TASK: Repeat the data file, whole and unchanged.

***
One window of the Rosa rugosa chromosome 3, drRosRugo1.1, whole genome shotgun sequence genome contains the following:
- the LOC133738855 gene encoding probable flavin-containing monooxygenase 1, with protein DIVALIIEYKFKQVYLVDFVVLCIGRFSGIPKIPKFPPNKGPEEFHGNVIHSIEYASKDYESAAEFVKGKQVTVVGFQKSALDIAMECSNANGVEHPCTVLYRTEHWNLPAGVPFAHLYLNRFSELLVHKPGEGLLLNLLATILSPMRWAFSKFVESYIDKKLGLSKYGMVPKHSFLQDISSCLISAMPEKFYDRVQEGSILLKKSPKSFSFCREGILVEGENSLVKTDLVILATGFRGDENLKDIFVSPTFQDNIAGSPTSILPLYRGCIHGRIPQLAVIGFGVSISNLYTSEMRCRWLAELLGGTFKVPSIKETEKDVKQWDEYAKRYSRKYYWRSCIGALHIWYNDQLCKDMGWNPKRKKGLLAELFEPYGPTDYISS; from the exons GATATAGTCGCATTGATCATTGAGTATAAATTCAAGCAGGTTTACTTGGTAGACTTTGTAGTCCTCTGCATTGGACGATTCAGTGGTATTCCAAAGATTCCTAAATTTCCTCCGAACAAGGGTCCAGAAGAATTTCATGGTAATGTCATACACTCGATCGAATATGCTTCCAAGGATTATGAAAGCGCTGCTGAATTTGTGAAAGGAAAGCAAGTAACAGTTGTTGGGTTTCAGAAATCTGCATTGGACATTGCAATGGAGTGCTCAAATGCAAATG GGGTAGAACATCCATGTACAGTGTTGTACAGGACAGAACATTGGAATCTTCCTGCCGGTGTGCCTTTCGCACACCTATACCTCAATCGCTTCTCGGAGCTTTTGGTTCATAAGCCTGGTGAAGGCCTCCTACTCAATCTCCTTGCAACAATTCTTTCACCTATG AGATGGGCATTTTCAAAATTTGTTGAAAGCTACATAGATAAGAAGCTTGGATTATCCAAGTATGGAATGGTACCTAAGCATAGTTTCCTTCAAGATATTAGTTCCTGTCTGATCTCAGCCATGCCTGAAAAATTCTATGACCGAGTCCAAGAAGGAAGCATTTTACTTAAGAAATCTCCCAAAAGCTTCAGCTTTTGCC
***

One window of the Rosa rugosa chromosome 3, drRosRugo1.1, whole genome shotgun sequence genome contains the following:
- the LOC133738855 gene encoding probable flavin-containing monooxygenase 1, with protein DIVALIIEYKFKQVYLVDFVVLCIGRFSGIPKIPKFPPNKGPEEFHGNVIHSIEYASKDYESAAEFVKGKQVTVVGFQKSALDIAMECSNANGVEHPCTVLYRTEHWNLPAGVPFAHLYLNRFSELLVHKPGEGLLLNLLATILSPMRWAFSKFVESYIDKKLGLSKYGMVPKHSFLQDISSCLISAMPEKFYDRVQEGSILLKKSPKSFSFCREGILVEGENSLVKTDLVILATGFRGDENLKDIFVSPTFQDNIAGSPTSILPLYRGCIHGRIPQLAVIGFGVSISNLYTSEMRCRWLAELLGGTFKVPSIKETEKDVKQWDEYAKRYSRKYYWRSCIGALHIWYNDQLCKDMGWNPKRKKGLLAELFEPYGPTDYISS; from the exons GATATAGTCGCATTGATCATTGAGTATAAATTCAAGCAGGTTTACTTGGTAGACTTTGTAGTCCTCTGCATTGGACGATTCAGTGGTATTCCAAAGATTCCTAAATTTCCTCCGAACAAGGGTCCAGAAGAATTTCATGGTAATGTCATACACTCGATCGAATATGCTTCCAAGGATTATGAAAGCGCTGCTGAATTTGTGAAAGGAAAGCAAGTAACAGTTGTTGGGTTTCAGAAATCTGCATTGGACATTGCAATGGAGTGCTCAAATGCAAATG GGGTAGAACATCCATGTACAGTGTTGTACAGGACAGAACATTGGAATCTTCCTGCCGGTGTGCCTTTCGCACACCTATACCTCAATCGCTTCTCGGAGCTTTTGGTTCATAAGCCTGGTGAAGGCCTCCTACTCAATCTCCTTGCAACAATTCTTTCACCTATG AGATGGGCATTTTCAAAATTTGTTGAAAGCTACATAGATAAGAAGCTTGGATTATCCAAGTATGGAATGGTACCTAAGCATAGTTTCCTTCAAGATATTAGTTCCTGTCTGATCTCAGCCATGCCTGAAAAATTCTATGACCGAGTCCAAGAAGGAAGCATTTTACTTAAGAAATCTCCCAAAAGCTTCAGCTTTTGCC